They were truly everyman – mostly unknown, private figures whose lives were turned upside down with the opening of a package. Maybe it was a male physique magazine. Or a series of photographs or slides. Whatever the offending materials, their secret desires were suddenly illuminated, stripped nearly as bare as the men who graced the pages of their beloved magazines.
The government’s crackdown on those who violated obscenity laws that made it illegal to send erotic and receive ‘obscene’ materials through the U.S. Postal Service reached its zenith during the Red Scare of the 1950s. Most of these private men became infamous overnight after enduring the feelings of shock, humiliation and despair that accompany an arrest and conviction of such a nature.One of the most highly visible cases of the decade, however, ended the career of a great scholar and writer who had secured a place among the luminaries of the literary world. His lover was the up-and-coming novelist, Truman Capote, who skyrocketed to fame with the publication of his novella, “Breakfast at Tiffany’s” in 1958, and would later earn critical acclaim for his true crime novel, "In Cold Blood."such a nature.
Newton Arvin, already an esteemed academic and literary critic when he met the young Capote in 1946, was a professor of English at Smith College in Massachusetts, having already penned biographies of Nathaniel Hawthorne and Walt Whitman when Capote was a mere child growing up in New Orleans. Arvin was nearly 25 years Capote’s senior when the two mejt in the summer, and he seemed to be the unlikeliest candidate for the handsome young author’s affections. According to Capote biographer Gerald Clarke, Arvin was “bald, bespectacled, slight, shy anemic, a victim of depression, vertigo, and a score of other psychological ailments – in short … the popular image of the mousy college professor.”
But Capote was captivated by Arvin’s mind and his scholarly pursuits. The whirlwind courtship between the two men has been well documented through an exchange of letters throughout the late 1940s. Arvin, for his part, was quick to recognize Capote’s immense potential and talent as a wordsmith.
“Dear Truman … it would not be possible for me to cherish you more tenderly … than I already do,” Arvin gushed in a 1947 letter to the budding author, “but if it were possible, your stories would have that effect.”
Although his joy at having met Truman and finally embracing his identity as a gay man meant that he was “euphoric and chipper,” Arvin’s psychological demons loomed large. He suffered from chronic depression, and wrote of his own torment in the years before he met Truman Capote. In the years before they met, Arvin, who married one of his own students in 1932 and watched his marriage dissolve into divorce eight years later, had tried to take his own life three times. A suicidal tendency would rear its hideous head years later, after his arrest.
Arvin and Capote ended their romantic relationship in late 1949, only a year before Arvin wrote his famous biography of “Moby Dick” author Herman Melville and two years before he received the coveted National Book Award for the volume. The two did remain close friends throughout the 1950s, when Capote’s star began to shine brighter and Arvin’s began a slow burn.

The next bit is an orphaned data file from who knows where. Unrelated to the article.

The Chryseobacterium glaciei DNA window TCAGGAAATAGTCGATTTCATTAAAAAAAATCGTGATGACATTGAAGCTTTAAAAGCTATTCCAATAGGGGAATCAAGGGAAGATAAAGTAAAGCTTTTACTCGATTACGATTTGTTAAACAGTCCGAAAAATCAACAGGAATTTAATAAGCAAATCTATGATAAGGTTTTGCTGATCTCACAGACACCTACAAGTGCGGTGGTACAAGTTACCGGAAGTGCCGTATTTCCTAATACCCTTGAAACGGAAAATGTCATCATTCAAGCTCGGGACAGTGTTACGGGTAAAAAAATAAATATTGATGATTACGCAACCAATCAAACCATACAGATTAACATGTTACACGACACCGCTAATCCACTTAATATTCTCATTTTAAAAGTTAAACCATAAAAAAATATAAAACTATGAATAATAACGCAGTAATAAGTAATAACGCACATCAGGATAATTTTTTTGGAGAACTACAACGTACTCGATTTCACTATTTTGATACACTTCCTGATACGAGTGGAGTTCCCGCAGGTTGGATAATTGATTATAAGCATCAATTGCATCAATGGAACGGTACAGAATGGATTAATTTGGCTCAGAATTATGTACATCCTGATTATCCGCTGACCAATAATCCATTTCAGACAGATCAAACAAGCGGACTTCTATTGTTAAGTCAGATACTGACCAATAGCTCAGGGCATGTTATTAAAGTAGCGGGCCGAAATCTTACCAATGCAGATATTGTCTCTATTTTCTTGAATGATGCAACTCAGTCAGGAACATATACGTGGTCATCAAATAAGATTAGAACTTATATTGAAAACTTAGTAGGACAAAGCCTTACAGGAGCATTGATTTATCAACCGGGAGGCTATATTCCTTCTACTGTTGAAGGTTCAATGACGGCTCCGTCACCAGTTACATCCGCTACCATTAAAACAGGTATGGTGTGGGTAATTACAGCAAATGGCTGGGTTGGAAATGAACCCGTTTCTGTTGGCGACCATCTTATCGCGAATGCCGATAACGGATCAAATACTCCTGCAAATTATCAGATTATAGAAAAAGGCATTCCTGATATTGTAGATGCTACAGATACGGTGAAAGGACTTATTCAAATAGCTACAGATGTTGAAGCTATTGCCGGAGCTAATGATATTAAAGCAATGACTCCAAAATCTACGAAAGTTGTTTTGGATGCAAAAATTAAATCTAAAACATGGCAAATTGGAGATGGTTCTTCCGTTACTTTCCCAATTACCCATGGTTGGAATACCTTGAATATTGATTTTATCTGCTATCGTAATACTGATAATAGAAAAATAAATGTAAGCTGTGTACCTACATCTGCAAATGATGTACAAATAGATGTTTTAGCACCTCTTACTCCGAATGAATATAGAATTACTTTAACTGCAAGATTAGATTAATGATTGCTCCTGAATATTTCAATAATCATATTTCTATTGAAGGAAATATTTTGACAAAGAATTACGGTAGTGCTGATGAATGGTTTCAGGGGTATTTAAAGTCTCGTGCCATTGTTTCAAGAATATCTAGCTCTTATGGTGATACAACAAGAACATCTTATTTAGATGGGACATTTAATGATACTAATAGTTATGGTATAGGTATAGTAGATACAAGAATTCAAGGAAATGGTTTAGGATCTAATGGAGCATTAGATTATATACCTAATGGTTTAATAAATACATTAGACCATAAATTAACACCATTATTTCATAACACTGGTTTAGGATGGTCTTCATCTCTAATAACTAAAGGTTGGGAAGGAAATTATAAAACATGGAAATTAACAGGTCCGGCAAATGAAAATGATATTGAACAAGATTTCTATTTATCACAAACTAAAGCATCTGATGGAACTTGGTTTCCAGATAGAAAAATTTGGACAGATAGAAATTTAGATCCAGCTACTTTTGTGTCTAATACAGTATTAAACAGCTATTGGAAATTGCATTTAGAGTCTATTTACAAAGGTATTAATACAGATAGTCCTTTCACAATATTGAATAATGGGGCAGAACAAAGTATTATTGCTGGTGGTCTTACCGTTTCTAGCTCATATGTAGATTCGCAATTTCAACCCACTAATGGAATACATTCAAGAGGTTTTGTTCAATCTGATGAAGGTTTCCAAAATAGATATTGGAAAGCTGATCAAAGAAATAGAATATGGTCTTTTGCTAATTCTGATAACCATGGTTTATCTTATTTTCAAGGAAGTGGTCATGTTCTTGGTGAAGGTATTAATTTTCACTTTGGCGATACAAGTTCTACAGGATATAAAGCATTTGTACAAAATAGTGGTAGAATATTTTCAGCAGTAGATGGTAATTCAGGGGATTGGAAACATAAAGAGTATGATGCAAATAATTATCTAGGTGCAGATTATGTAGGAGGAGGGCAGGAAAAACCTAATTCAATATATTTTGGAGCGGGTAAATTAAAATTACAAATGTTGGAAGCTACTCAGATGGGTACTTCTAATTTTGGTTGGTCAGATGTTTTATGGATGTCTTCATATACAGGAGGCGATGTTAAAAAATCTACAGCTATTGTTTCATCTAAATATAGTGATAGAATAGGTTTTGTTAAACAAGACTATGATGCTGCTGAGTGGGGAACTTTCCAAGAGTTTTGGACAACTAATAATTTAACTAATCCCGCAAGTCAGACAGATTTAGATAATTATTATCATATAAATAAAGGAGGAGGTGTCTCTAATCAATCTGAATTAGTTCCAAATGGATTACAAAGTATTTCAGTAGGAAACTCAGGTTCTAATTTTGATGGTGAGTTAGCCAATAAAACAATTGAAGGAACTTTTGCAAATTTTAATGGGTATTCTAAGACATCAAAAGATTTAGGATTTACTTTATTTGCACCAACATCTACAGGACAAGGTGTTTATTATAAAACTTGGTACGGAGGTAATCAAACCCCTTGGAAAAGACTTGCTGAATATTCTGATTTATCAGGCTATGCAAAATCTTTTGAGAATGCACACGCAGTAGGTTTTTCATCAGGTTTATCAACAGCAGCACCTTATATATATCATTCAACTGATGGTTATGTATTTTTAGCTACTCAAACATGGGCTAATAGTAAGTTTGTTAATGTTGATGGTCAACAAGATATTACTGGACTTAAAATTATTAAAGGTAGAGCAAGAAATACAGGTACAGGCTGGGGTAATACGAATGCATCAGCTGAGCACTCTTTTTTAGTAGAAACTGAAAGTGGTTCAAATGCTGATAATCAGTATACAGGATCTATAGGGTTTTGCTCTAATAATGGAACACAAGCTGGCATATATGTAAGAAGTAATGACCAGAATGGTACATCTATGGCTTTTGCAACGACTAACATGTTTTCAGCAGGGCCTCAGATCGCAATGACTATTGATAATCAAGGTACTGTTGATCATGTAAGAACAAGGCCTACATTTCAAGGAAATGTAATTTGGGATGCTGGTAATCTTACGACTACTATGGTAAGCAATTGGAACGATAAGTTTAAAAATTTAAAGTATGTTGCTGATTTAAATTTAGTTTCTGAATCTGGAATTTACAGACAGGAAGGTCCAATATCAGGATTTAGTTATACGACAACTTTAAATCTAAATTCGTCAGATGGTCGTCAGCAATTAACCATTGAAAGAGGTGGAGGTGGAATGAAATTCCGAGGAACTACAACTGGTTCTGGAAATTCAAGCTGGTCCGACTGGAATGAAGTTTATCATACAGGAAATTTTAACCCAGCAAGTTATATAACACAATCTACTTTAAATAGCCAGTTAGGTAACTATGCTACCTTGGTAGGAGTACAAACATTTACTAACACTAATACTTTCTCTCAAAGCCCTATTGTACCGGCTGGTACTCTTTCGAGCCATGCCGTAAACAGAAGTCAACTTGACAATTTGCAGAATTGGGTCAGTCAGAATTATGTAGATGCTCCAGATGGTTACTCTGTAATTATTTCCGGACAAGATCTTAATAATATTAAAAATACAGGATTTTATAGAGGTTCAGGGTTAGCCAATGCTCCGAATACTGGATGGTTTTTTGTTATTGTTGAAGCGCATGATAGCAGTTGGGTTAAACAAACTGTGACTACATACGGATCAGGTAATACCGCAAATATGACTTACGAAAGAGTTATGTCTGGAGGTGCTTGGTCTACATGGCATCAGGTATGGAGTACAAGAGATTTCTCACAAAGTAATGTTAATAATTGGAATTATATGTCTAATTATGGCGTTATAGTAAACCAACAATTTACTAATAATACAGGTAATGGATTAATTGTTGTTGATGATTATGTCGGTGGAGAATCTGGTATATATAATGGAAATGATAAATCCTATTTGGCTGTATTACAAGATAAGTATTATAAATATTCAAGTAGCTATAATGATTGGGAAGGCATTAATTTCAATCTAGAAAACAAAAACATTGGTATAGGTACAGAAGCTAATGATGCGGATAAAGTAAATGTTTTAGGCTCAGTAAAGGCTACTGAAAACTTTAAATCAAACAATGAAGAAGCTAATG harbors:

As the 1950s progressed, Arvin’s sexual tastes became more risqué and threatened to endanger the reputation he had worked so hard to cultivate. In the late 1950s, Arvin began to exchange nude photos and stories through the mail. It didn’t take long for his illegal activities to be unearthed. In September 1960, the U.S. Postal Service and the police, acting on a tip from the raid of a male physique magazine publisher, executed a raid on Arvin’s home in Northampton and seized thousands of ‘obscene’ stories and still images.
Obscene materials? It was a devastating discovery for a man who even detested the use of profane language. Still, officially, authorities charged Arvin with being a “lewd and lascivious person in speech and behavior.”
According to Clarke, Arvin referred to the day of his arrest as “the day of the avalanche,” and left his diary blank for the remainder of 1960. His mental health issues temporarily spared him from prison – he suffered a nervous breakdown as he awaited trial and was instead was admitted to the Northampton State Hospital. Later, at trial, Arvin pleaded guilty to the charges against him and paid a $1,200 fine.
Capote, who was living in Europe in 1960, wrote an impassioned letter of support to Arvin assuring the disgraced scholar that “all your friends are with you, of that you can be sure.” Even Arvin’s now-former employer, Smith College, kept Arvin’s name on the English faculty list and paid him a small stipend.
Terror-stricken and near-suicidal, Arvin’s own cowardice wasn’t his downfall but his saving grace. In exchange for a one-year suspended sentence, Arvin became an informer for the police, giving officials the names of 15 men he knew sent and received pornographic materials through the mail, including two of his own faculty colleagues.
“He panicked and ratted, poor bastard,” Clarke quoted one of Arvin’s friends as saying in his biography of Capote. “He must have been in total terror.”
There is no indication that Arvin ever expressed remorse for his betrayal of his friends in the short time he had left on earth. The man who had earned renown, both as a gifted academic and as the lover of one of the 20th century’s greatest literary voices, died in the spring of 1963.
Arvin’s case proved that, from the private figure to the public scholar, no gay men in the 1950s and early 1960s were safe from law enforcement and government officials who targeted them in a misguided attempt to uphold their community’s moral virtue. Additionally, Arvin’s betrayal of other consumers of male erotica added a disturbing realization that, where one’s sexuality was concerned, one never knew whom to trust with one’s secrets.